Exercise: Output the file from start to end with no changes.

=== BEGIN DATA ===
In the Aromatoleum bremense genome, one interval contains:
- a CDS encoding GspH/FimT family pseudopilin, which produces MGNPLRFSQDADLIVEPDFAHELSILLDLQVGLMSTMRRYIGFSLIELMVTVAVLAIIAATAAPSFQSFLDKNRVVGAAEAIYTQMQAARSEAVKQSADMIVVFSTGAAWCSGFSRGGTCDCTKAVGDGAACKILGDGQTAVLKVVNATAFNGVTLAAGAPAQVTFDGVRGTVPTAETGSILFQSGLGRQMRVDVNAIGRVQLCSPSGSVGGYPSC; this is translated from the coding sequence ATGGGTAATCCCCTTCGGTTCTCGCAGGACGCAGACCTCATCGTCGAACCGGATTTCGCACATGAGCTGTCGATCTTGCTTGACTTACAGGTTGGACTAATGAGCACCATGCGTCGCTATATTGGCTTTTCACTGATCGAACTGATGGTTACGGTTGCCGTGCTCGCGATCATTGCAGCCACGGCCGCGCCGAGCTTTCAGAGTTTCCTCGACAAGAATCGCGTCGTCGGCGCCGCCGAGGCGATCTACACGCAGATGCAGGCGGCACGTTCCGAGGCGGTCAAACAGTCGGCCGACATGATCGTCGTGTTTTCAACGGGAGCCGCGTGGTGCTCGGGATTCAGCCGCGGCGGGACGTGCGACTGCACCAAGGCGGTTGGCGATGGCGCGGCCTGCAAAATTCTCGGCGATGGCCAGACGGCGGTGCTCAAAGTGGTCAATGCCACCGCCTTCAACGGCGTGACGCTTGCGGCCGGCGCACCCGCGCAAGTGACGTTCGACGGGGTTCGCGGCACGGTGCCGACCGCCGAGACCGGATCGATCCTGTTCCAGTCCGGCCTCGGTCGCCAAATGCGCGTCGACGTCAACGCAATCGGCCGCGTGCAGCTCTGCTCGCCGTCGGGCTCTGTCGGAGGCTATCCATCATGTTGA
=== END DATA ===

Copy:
In the Aromatoleum bremense genome, one interval contains:
- a CDS encoding GspH/FimT family pseudopilin, which produces MGNPLRFSQDADLIVEPDFAHELSILLDLQVGLMSTMRRYIGFSLIELMVTVAVLAIIAATAAPSFQSFLDKNRVVGAAEAIYTQMQAARSEAVKQSADMIVVFSTGAAWCSGFSRGGTCDCTKAVGDGAACKILGDGQTAVLKVVNATAFNGVTLAAGAPAQVTFDGVRGTVPTAETGSILFQSGLGRQMRVDVNAIGRVQLCSPSGSVGGYPSC; this is translated from the coding sequence ATGGGTAATCCCCTTCGGTTCTCGCAGGACGCAGACCTCATCGTCGAACCGGATTTCGCACATGAGCTGTCGATCTTGCTTGACTTACAGGTTGGACTAATGAGCACCATGCGTCGCTATATTGGCTTTTCACTGATCGAACTGATGGTTACGGTTGCCGTGCTCGCGATCATTGCAGCCACGGCCGCGCCGAGCTTTCAGAGTTTCCTCGACAAGAATCGCGTCGTCGGCGCCGCCGAGGCGATCTACACGCAGATGCAGGCGGCACGTTCCGAGGCGGTCAAACAGTCGGCCGACATGATCGTCGTGTTTTCAACGGGAGCCGCGTGGTGCTCGGGATTCAGCCGCGGCGGGACGTGCGACTGCACCAAGGCGGTTGGCGATGGCGCGGCCTGCAAAATTCTCGGCGATGGCCAGACGGCGGTGCTCAAAGTGGTCAATGCCACCGCCTTCAACGGCGTGACGCTTGCGGCCGGCGCACCCGCGCAAGTGACGTTCGACGGGGTTCGCGGCACGGTGCCGACCGCCGAGACCGGATCGATCCTGTTCCAGTCCGGCCTCGGTCGCCAAATGCGCGTCGACGTCAACGCAATCGGCCGCGTGCAGCTCTGCTCGCCGTCGGGCTCTGTCGGAGGCTATCCATCATGTTGA